Research Article


2021, 14(3): 730–737


Boosted photoreduction of diluted CO2 through oxygen vacancy engineering in NiO nanoplatelets

Weiyi Chen1,§, Xueming Liu1,§, Bin Han1, Shujie Liang1, Hong Deng1,2 (✉), and Zhang Lin1,2

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1 School of Environment and Energy, Guangdong Provincial Key Laboratory of Solid Wastes Pollution Control and Resource Recycling, South China University of Technology, Guangzhou 510006, China
2 Guangdong Engineering and Technology Research Center for Environmental Nanomaterials, Key Laboratory of Pollution Control and Ecosystem Restoration in Industry Clusters (Ministry of Education), South China University of Technology, Guangzhou 510006, China
§ Weiyi Chen and Xueming Liu contributed equally to this work.

Keywords: diluted CO2, photocatalytic reduction, oxygen vacancies, NiO nanoplatelets, adsorption
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  • Abstract
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Converting carbon dioxide (CO2) to diverse value-added products through photocatalysis can validly alleviate the critical issues of greenhouse effect and energy shortages simultaneously. In particular, based on practical considerations, exploring novel catalysts to achieve efficient photoreduction of diluted CO2 is necessary and urgent. However, this process is extremely challenging owing to the disturbance of competitive adsorption at low CO2 concentration. Herein, we delicately synthesize oxygen vacancy-laden NiO nanoplatelets (r-NiO) via calcination under Ar protection to reduce diluted CO2 through visible light irradiation (> 400 nm) assisted by a Ru-based photosensitizer. Benefitting from the strongly CO2 adsorption energy of oxygen vacancies, which was confirmed by density functional calculations, the r-NiO catalysts exhibit higher activity and selectivity (6.28 × 103 μmol·h−1·g−1; 82.11%) for diluted CO2-to-CO conversion than that of the normal NiO (3.94 × 103 μmol·h−1·g−1; 65.26%). Besides, the presence of oxygen vacancies can also promote the separation of electron-hole pairs. Our research demonstrates that oxygen vacancies could act as promising candidates for photocatalytic CO2 reduction, offering fundamental guidance for the actual photoreduction of diluted CO2 in the future.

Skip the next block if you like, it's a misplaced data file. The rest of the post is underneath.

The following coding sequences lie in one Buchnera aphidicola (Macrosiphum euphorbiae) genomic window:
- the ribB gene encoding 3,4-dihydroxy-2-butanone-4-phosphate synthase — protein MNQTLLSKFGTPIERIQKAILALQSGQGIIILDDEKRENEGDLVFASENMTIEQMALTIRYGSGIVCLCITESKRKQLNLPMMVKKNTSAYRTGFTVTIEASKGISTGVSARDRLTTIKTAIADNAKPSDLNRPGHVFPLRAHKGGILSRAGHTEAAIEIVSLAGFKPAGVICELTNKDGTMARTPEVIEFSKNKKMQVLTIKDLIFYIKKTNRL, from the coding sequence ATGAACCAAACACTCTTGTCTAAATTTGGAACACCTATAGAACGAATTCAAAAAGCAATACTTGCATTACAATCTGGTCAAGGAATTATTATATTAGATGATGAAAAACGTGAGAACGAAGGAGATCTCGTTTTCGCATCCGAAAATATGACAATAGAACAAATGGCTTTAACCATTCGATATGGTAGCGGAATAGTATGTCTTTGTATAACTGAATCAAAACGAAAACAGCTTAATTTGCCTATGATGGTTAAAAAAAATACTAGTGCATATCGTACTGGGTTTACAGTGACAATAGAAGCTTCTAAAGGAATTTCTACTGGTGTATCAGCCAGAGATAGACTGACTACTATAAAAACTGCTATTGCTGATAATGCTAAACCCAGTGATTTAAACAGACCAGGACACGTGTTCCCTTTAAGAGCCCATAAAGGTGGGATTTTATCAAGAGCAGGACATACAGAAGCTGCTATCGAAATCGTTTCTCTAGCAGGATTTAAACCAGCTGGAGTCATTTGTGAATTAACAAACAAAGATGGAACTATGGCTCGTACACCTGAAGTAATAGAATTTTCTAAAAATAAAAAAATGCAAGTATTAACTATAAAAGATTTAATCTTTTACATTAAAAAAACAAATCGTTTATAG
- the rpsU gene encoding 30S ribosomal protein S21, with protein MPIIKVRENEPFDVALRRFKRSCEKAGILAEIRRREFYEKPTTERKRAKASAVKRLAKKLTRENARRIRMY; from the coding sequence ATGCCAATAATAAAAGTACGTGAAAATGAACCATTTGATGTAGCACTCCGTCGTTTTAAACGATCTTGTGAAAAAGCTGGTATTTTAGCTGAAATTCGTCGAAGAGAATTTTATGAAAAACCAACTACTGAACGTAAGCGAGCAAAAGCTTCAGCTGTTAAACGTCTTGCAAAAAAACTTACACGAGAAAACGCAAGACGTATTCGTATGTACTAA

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Boosted photoreduction of diluted CO2 through oxygen vacancy engineering in NiO nanoplatelets. Nano Res. 2021, 14(3): 730–737

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